- According to the Oil & Gas Journal (OGJ), Mexico had 10 billion barrels of proved oil reserves as of the end of 2013. Most reserves consist of heavy crude oil varieties, with the largest concentration occurring offshore of the southern part of the country, particularly the Campeche Basin. There are also sizable reserves in onshore basins in the northern parts of the country.
- According to OGJ, Mexico had 17 trillion cubic feet (Tcf) of proved natural gas reserves at year-end 2013. While the southern region of the country contains the largest share of proved reserves, the northern region has the potential to be the center of growth in future reserves, as it contains almost 10 times as much probable and possible natural gas reserves.
- Most of Mexico's oil production occurs off the eastern coast in the Bay of Campeche of the Gulf of Mexico, near the states of Veracruz, Tabasco, and Campeche. The two main production centers in the area are Cantarell and Ku-Maloob-Zaap (KMZ). In total, approximately 1.9 million bbl/d — or three-quarters — of Mexico's crude oil is produced offshore in the Bay of Campeche. Because of the concentration of Mexico's oil production offshore, tropical storms or hurricanes passing through the area can disrupt oil operations.
- Mexico nationalized its oil sector in 1938, and PEMEX was created as the sole oil operator in the country. PEMEX is the largest company in Mexico and one of the largest oil companies in the world.
- Mexican authorities report that the country exported 1.19 million bbl/d of crude oil in 2013, a decline that has occurred since 2010. The United States received approximately 71% of Mexico's oil exports, which arrived by tanker. Most Mexican crude oil exports to the United States are Maya blend, while Mexico retains most of the output from its lighter crude streams—Isthmus and Olmeca—for domestic consumption.
- According to PEMEX, the company operates over 7,400 miles of natural gas pipelines in Mexico. The company has 11 natural gas processing centers with 69 natural gas processing plants. PEMEX operates most of the country's natural gas distribution network, which supplies processed natural gas to consumption centers. The natural gas pipeline network includes 13 operational interconnections with the United States, and at least 2 new pipeline interconnections are planned to supply the growth in Mexico's natural gas demand.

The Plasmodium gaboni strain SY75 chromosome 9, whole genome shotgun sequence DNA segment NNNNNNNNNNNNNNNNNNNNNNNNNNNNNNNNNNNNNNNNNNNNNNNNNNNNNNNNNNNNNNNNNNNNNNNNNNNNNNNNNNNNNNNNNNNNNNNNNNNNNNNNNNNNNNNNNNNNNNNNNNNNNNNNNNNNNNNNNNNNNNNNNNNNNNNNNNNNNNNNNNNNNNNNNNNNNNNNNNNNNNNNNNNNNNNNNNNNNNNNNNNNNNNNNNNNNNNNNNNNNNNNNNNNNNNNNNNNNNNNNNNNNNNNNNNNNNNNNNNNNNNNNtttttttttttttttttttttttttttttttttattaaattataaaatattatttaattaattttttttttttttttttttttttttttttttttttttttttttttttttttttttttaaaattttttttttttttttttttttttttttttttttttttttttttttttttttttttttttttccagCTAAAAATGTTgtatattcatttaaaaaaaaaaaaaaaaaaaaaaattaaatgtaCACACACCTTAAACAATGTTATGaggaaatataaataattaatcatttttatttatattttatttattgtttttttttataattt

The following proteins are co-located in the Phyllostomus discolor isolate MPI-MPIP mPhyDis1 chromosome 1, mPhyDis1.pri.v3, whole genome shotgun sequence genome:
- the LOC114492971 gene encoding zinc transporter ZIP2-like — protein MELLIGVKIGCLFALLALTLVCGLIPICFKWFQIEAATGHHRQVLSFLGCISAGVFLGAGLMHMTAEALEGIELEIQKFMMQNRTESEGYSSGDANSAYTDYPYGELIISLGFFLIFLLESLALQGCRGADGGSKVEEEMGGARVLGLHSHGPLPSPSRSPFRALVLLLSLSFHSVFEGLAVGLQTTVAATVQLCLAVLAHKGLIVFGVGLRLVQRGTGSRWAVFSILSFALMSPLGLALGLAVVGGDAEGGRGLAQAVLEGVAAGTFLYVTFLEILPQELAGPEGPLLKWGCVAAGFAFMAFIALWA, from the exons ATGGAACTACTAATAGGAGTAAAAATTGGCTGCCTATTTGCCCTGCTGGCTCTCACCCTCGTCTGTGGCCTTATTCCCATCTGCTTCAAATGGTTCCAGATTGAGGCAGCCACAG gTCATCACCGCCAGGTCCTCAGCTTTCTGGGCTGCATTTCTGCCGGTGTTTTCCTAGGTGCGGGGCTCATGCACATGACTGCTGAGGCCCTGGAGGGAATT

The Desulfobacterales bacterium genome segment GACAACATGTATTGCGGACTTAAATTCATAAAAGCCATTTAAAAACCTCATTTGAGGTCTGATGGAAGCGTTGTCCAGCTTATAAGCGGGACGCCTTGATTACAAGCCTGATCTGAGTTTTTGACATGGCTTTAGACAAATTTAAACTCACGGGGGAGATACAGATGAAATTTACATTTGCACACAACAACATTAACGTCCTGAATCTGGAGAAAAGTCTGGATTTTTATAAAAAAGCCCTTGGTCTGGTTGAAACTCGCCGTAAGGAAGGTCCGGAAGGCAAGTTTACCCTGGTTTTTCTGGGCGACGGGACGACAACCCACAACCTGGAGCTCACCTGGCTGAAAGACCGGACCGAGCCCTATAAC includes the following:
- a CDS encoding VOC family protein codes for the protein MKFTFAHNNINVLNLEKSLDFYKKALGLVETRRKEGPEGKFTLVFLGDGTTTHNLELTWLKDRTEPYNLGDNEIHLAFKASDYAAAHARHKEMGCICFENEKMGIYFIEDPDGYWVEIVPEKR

- Mexico meets some of its natural gas demand with LNG. According to the International Energy Agency (IEA), Mexico imported roughly 224 Bcf of LNG in 2012, of which 40% came from Qatar, 22% from Nigeria, and 15% from Peru, with smaller volumes from Indonesia and other countries. Mexico's LNG supply mix has changed in recent years, as increased volumes from Qatar displaced LNG from Egypt, Trinidad and Tobago, and most notably Nigeria, which had been Mexico's largest source of LNG.
- There are three import terminals, Manzanillo LNG Terminal, Costa Azul LNG Terminal & Altamira LNG Terminal
- Mexico has six refineries, all operated by PEMEX, with a total refining capacity of 1.54 million bbl/d as of the end of 2013. According to PEMEX, actual refinery output was 1.46 million bbl/d in 2013, below capacity but an increase after two consecutive years of decline. PEMEX also controls 50% of the 334,000-bbl/d Deer Park refinery in Texas.
List of Mexican Refineries
- Cadereyta Refinery (Pemex) 292,000 bpd
- Ciudad Madero Refinery (Pemex) 190,000 bpd
- Minatitlan Refinery (Pemex) 265,000 bpd
- Salamanca Refinery (Pemex) 236,000 bpd
- Salina Cruz Refinery (Pemex) 320,000 bp
- Tula Refinery (Pemex) 320,000 bpd